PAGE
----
Essential minerals, and many trace minerals cannot be created by the body and must be eaten in the diet. Eating a healthy and varied diet will ensure that the body gets all the minerals it needs. If a person is often under stress, cuts meals, eats too much processed and fast foods there is a possibility that they may develop a mineral deficiency. Because mineral deficiencies can cause health problems, it is important to be sure to meet the minimum requirements. 

The best way to treat a deficiency is to eat a good diet that includes a wide variety of foods from all the food groups although dietary supplements can help when a good diet is not always eaten.

Too Much

As you only need relatively small amounts of most minerals be careful when supplementing your diet with dietary mineral supplements as they can have toxic effects if too much is taken.

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How much you need

If a person eats too much processed foods and not enough fresh and natural foods they may lack minerals.

Dietary supplements play a role to help those with deficiencies to meet their dietary requirement of minerals.

Government groups and organizations have outline their Recommended Daily need for a normal person. These recommendations are the result of much study and should be followed. 

For the daily requirements of the individual minerals see the articles of those particular minerals.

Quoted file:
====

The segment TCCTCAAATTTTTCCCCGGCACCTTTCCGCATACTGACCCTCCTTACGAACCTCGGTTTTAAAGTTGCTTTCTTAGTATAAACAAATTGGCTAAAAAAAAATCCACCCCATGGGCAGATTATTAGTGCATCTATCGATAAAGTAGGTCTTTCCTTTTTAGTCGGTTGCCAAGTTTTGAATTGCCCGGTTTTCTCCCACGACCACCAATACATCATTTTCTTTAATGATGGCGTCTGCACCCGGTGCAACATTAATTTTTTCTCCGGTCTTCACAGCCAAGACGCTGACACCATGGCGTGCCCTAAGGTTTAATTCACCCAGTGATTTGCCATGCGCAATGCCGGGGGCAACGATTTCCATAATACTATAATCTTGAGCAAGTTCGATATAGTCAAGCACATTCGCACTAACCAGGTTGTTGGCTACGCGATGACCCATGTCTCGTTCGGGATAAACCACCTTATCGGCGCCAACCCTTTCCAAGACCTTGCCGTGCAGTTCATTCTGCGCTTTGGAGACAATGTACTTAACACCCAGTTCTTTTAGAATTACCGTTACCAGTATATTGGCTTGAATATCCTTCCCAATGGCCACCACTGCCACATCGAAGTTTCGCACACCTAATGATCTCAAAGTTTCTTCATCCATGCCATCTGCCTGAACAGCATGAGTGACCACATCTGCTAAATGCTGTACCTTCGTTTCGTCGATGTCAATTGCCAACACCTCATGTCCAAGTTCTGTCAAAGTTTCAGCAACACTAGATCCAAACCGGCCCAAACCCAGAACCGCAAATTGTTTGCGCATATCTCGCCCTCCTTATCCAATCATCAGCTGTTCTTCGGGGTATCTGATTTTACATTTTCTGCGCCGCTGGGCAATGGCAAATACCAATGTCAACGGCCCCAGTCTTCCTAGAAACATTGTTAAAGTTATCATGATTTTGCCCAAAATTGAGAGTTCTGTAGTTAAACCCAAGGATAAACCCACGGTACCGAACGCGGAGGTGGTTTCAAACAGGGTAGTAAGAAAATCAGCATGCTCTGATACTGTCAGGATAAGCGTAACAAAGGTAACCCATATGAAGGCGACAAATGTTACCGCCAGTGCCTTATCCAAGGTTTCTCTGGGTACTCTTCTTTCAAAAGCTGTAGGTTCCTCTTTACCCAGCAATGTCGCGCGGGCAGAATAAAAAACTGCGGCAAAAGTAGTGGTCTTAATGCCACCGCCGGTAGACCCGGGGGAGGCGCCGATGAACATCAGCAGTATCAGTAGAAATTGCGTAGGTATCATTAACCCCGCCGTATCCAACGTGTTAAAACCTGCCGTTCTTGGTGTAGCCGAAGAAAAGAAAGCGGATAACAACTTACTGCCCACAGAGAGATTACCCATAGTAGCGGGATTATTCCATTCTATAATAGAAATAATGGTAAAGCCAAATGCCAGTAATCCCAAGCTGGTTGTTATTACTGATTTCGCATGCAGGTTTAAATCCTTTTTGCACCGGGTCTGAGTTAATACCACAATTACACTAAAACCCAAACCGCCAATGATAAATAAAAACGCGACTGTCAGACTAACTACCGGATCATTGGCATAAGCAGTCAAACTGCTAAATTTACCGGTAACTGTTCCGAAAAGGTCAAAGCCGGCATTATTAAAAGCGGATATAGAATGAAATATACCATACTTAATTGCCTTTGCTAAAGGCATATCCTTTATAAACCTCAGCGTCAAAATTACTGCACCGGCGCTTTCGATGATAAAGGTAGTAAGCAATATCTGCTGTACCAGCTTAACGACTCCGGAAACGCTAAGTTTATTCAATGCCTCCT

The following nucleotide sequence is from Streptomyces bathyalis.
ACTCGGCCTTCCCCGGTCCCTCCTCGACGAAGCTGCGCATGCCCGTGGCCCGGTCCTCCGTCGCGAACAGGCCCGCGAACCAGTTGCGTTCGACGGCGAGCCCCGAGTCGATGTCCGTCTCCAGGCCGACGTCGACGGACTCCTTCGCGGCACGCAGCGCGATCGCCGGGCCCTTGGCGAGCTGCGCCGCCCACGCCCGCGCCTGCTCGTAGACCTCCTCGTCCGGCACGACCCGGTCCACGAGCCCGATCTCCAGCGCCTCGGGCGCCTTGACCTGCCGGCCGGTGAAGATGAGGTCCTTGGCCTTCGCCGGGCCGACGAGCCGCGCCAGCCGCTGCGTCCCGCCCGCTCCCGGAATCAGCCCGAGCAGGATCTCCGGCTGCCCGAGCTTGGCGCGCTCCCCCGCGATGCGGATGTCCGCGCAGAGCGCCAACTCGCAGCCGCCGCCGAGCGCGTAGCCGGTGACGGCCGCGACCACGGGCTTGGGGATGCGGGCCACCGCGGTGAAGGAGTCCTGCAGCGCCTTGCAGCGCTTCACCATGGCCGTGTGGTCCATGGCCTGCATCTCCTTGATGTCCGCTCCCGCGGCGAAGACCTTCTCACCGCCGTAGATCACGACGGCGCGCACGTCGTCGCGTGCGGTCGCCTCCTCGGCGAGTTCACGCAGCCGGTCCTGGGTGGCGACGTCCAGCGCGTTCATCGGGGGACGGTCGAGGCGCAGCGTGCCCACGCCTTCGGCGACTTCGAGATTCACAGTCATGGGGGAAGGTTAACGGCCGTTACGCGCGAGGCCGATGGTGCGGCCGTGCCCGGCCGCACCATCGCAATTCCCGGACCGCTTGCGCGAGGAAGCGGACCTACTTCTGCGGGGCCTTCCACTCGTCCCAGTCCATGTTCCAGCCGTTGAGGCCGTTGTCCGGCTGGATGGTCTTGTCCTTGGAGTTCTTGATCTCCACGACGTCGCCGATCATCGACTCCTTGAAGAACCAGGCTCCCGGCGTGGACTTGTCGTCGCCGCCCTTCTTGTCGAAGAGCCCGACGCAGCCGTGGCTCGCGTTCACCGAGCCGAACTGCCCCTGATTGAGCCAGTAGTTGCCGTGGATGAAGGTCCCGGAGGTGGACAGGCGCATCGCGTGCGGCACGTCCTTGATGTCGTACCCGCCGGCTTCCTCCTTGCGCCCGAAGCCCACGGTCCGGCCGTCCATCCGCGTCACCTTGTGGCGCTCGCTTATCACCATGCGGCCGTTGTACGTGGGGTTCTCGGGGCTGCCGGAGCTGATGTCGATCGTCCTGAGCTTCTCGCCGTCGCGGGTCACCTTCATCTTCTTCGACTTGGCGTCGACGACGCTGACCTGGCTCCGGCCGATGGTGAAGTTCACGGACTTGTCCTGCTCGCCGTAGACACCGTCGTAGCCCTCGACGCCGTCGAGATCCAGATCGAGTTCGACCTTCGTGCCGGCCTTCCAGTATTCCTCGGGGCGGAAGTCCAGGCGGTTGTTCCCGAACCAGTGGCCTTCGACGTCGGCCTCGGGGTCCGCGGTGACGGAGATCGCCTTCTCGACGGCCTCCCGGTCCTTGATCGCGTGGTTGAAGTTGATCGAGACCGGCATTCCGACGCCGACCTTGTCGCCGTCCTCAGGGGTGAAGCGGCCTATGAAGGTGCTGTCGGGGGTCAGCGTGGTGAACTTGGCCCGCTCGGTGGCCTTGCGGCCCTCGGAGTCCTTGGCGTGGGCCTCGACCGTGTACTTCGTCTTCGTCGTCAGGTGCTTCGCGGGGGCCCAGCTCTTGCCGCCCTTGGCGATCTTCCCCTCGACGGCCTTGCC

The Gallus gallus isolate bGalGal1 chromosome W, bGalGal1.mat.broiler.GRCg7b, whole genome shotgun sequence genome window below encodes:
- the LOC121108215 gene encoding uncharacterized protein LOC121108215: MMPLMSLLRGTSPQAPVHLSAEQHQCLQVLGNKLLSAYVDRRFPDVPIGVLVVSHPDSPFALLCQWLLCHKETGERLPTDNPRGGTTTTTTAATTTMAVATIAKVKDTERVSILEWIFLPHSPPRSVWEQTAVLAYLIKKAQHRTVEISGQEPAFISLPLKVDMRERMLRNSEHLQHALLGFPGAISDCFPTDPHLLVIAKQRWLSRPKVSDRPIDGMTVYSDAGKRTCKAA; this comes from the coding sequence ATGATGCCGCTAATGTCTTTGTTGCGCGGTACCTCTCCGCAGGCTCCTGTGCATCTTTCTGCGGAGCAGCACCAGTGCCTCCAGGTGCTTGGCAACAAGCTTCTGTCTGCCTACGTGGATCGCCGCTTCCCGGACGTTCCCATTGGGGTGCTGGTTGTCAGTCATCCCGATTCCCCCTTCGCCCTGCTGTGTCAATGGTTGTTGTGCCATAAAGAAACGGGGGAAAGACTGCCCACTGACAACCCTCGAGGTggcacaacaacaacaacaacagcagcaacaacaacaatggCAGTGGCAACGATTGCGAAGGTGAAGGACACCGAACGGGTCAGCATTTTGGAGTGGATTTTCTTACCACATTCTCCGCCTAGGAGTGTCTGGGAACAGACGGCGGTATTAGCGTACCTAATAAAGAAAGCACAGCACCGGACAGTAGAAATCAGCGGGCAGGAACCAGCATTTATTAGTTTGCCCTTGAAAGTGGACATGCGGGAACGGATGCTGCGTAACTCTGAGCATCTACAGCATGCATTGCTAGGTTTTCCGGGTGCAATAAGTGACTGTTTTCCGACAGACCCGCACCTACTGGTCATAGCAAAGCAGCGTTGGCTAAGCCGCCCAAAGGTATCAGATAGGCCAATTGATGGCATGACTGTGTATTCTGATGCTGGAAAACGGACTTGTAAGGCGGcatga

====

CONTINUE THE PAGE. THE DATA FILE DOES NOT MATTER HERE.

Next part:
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Harvard Medical School,, retrieved 02/2009

USDA – National Agriculture Library,, retrieved 02/2009

US National Library of Medicine and the National Institute if Health, retrieved 02/2009

US Food and Drug Administration, US Department of health and human services, Fortify Your Knowledge About Vitamins,, retrieved 02/2009

University of California, Berkley, The newsletter of nutrition, fitness and self care,, retrieved 02/2009

Oregon state university, retrieved 02/2009

Office of Dietary Suppliments,, retrieved 02/2009

Institute of Medicine, Food and Nutrition Board. Dietary Reference Intakes for Vitamin A, Vitamin K, Arsenic, Boron, Chromium, Copper, Iodine, Iron, Manganese, Molybdenum, Nickel, Silicon, Vanadium, and Zinc. National Academy Press, Washington, DC, 2001.

Prepared by the editors at Harvard Health Publications in consultation with Meir J. Stampfer, M.D., Dr.P.H., Professor of Epidemiology and Nutrition, Vitamins and Minerals: What you need to know,  Harvard School of Public Health, 2008.

Murray, Michael T.  Encyclopedia of Nutritional Supplements,  Prima Publishing, Rocklin, CA, 1996.

Dunne, Lavon J. Nutrition Almanac, 3rd ed, McGraw-Hill, New York, 1990.

University of California, Berkley,, retrieved 2009.
Bratman, Steven, and David Kroll. Natural Health Bible. Rocklin, CA: Prima Publishing, 1999.

Paul Pitchford. Healing with whole food, North Atlantic Books, 2002.

Goldman L, Ausiello D. Cecil Textbook of Medicine. 22nd ed. Philadelphia, Pa: WB Saunders, 2004.

Offenbacher E, Pi-Sunyer F. In: Handbook of Nutritionally Essential Mineral Elements (edited by O'Dell B, Sunde R). Marcel Dekker, New York, 1997